If you are doing windows boxes and you are already paying for new Windows OEM / System Builder licenses, I'm pretty sure it's legal for you to use WinPE or a similar tool to install a recovery partition. If you're using pre-existing Windows licenses on the boxes, it might still be legal.

    But the easiest option may be to ship the clonezilla image you are already using with a bootable clonezilla partition. Basically instead of installing clonezilla to a flash drive or a DVD, put it on the recovery partition. Put some scripting in the clonezilla partition to configure the clonezilla settings so that it is setup to restore the image to the main OS partition as the default action. This would work for Windows or Linux.

    • by pnutjam (523990)
      Sorry to be a Debbie Downer...

      Per the most recent release of MS's reimageing rights, you must be an OEM, or Volume License holder to perform any cloning or imaging. I read this to say you must own at least ONE volume license. Whether that is the machine you are cloning or not.
  • FOG Project (Score:2, Informative)

    by Kr1ll1n (579971)

    Works off of PXE boot....
    http://www.fogproject.org/ [fogproject.org]

    • by Kr1ll1n (579971)

      Build 1st box with recovery (OS+RECOVERY), FOG and go, was my point.

    • by mrmeval (662166)

      A 'minor bug' that demands they rip that version off their server and that users don't use it. http://www.fogproject.org/?q=content/minor-bug-031 [fogproject.org]

      • Right. For the database schema update after you upgrade FOG, when you use the web interface you don't get redirected to the 'schema update' page. Minor bug, that would require an admin to run mysql and pipe in the database schema update script. Not really that big of a deal...

        What's your point exactly?

  • by Anonymous Coward

    I've never really understood the purpose of a recovery partition as a means of restoring a system. If a disk fails, a common reason for wanting to restore the PC, then that partition becomes useless. It's much better to just include disks so that a user can restore the PC them selves after the new hard drive is in place. Having said that, I have done something similar while making an extra buck in college with ebay sales.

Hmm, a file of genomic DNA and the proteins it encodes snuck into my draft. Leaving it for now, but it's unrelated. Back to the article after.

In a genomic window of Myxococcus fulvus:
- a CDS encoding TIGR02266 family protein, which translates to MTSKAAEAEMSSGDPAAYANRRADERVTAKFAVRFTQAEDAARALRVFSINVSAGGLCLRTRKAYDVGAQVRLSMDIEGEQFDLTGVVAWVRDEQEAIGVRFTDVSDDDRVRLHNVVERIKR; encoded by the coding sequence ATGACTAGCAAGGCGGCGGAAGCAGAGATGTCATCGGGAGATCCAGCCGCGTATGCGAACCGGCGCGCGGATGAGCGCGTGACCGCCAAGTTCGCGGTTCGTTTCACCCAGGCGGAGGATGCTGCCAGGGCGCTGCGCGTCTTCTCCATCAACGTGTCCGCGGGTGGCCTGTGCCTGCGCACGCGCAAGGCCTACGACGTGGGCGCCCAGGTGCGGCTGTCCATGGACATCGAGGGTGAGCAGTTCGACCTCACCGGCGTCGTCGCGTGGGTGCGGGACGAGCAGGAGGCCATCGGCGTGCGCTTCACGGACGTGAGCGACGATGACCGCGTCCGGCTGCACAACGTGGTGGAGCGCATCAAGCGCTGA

I would create a small partition (~2 GB) that held two CD images (.iso's). One was

    • by poity (465672)

      Software fuckup is more common than disk failure. That's why recovery partitions are convenient. They also minimize support costs.

    • you can build the XP iso with driverpacks http://driverpacks.net/ [driverpacks.net]. So most dirvers auto install and they you may still need a few drivers + the full ATI / Nvidia / intel drivers.

      Also you can build XP with http://driverpacks.net/ [driverpacks.net] and still be able to do repair installs. The big thing with drivers packs is adding the SATA / other controller drivers so the installer can see the HDD's.

    • by silanea (1241518)

      [...] the other was a disk containing the latest stable drivers for all the hardware, and any pre-installed software that I bundled with the PC, things like OpenOffice, imgburn, ect. [...]

      Am I the only one who cringes at reading this? If you are dealing with someone who needs a recovery disk in the first place, do you really want them to deploy hopelessly outdated drivers and software on their machines?

      • Am I the only one who cringes at reading this? If you are dealing with someone who needs a recovery disk in the first place, do you really want them to deploy hopelessly outdated drivers and software on their machines?